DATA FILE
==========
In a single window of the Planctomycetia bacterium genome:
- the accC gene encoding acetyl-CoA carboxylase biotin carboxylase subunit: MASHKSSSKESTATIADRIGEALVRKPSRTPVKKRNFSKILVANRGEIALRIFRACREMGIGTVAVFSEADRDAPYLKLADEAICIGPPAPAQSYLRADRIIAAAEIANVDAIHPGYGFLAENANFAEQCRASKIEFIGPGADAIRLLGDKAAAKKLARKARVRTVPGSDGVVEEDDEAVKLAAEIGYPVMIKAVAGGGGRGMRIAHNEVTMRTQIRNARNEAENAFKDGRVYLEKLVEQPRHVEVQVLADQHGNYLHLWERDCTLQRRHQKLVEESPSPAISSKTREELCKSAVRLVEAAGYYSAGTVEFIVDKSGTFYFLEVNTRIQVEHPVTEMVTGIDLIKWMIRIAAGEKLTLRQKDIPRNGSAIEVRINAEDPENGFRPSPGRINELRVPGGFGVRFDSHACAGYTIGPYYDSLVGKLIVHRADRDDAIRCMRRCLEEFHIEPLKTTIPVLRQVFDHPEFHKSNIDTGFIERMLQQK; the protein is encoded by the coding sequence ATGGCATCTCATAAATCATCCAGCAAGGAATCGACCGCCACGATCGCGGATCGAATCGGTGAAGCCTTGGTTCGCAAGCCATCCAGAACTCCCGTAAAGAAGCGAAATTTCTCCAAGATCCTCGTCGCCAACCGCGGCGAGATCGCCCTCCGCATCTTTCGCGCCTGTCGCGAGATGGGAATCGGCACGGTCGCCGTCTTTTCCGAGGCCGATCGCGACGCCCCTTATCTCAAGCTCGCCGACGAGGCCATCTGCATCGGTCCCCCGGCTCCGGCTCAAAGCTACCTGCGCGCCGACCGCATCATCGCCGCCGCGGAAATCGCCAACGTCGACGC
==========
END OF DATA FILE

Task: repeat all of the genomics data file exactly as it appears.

In a single window of the Planctomycetia bacterium genome:
- the accC gene encoding acetyl-CoA carboxylase biotin carboxylase subunit: MASHKSSSKESTATIADRIGEALVRKPSRTPVKKRNFSKILVANRGEIALRIFRACREMGIGTVAVFSEADRDAPYLKLADEAICIGPPAPAQSYLRADRIIAAAEIANVDAIHPGYGFLAENANFAEQCRASKIEFIGPGADAIRLLGDKAAAKKLARKARVRTVPGSDGVVEEDDEAVKLAAEIGYPVMIKAVAGGGGRGMRIAHNEVTMRTQIRNARNEAENAFKDGRVYLEKLVEQPRHVEVQVLADQHGNYLHLWERDCTLQRRHQKLVEESPSPAISSKTREELCKSAVRLVEAAGYYSAGTVEFIVDKSGTFYFLEVNTRIQVEHPVTEMVTGIDLIKWMIRIAAGEKLTLRQKDIPRNGSAIEVRINAEDPENGFRPSPGRINELRVPGGFGVRFDSHACAGYTIGPYYDSLVGKLIVHRADRDDAIRCMRRCLEEFHIEPLKTTIPVLRQVFDHPEFHKSNIDTGFIERMLQQK; the protein is encoded by the coding sequence ATGGCATCTCATAAATCATCCAGCAAGGAATCGACCGCCACGATCGCGGATCGAATCGGTGAAGCCTTGGTTCGCAAGCCATCCAGAACTCCCGTAAAGAAGCGAAATTTCTCCAAGATCCTCGTCGCCAACCGCGGCGAGATCGCCCTCCGCATCTTTCGCGCCTGTCGCGAGATGGGAATCGGCACGGTCGCCGTCTTTTCCGAGGCCGATCGCGACGCCCCTTATCTCAAGCTCGCCGACGAGGCCATCTGCATCGGTCCCCCGGCTCCGGCTCAAAGCTACCTGCGCGCCGACCGCATCATCGCCGCCGCGGAAATCGCCAACGTCGACGC